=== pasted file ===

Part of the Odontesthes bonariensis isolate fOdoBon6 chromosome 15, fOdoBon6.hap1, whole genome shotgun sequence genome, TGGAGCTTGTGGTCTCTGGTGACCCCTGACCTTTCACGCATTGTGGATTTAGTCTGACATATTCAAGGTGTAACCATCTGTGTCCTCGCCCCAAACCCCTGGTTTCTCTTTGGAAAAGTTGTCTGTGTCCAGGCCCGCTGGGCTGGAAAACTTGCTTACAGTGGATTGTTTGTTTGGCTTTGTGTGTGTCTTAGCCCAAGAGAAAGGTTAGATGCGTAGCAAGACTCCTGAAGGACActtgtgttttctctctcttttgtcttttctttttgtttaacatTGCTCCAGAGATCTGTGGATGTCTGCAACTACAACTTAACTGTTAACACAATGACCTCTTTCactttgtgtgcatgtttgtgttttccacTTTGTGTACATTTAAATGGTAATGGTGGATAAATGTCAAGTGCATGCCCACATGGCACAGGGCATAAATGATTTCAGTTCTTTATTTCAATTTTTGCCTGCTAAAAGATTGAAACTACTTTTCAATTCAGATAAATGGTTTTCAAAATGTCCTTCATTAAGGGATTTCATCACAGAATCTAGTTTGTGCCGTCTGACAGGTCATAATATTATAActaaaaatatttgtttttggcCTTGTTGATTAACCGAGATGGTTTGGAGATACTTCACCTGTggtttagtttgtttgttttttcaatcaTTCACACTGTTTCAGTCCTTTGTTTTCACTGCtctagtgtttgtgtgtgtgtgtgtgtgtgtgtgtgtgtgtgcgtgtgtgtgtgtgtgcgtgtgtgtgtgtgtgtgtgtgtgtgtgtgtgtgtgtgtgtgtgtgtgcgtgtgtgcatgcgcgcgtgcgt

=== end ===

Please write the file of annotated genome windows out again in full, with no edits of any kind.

Part of the Odontesthes bonariensis isolate fOdoBon6 chromosome 15, fOdoBon6.hap1, whole genome shotgun sequence genome, TGGAGCTTGTGGTCTCTGGTGACCCCTGACCTTTCACGCATTGTGGATTTAGTCTGACATATTCAAGGTGTAACCATCTGTGTCCTCGCCCCAAACCCCTGGTTTCTCTTTGGAAAAGTTGTCTGTGTCCAGGCCCGCTGGGCTGGAAAACTTGCTTACAGTGGATTGTTTGTTTGGCTTTGTGTGTGTCTTAGCCCAAGAGAAAGGTTAGATGCGTAGCAAGACTCCTGAAGGACActtgtgttttctctctcttttgtcttttctttttgtttaacatTGCTCCAGAGATCTGTGGATGTCTGCAACTACAACTTAACTGTTAACACAATGACCTCTTTCactttgtgtgcatgtttgtgttttccacTTTGTGTACATTTAAATGGTAATGGTGGATAAATGTCAAGTGCATGCCCACATGGCACAGGGCATAAATGATTTCAGTTCTTTATTTCAATTTTTGCCTGCTAAAAGATTGAAACTACTTTTCAATTCAGATAAATGGTTTTCAAAATGTCCTTCATTAAGGGATTTCATCACAGAATCTAGTTTGTGCCGTCTGACAGGTCATAATATTATAActaaaaatatttgtttttggcCTTGTTGATTAACCGAGATGGTTTGGAGATACTTCACCTGTggtttagtttgtttgttttttcaatcaTTCACACTGTTTCAGTCCTTTGTTTTCACTGCtctagtgtttgtgtgtgtgtgtgtgtgtgtgtgtgtgtgtgcgtgtgtgtgtgtgtgcgtgtgtgtgtgtgtgtgtgtgtgtgtgtgtgtgtgtgtgtgtgtgtgcgtgtgtgcatgcgcgcgtgcgt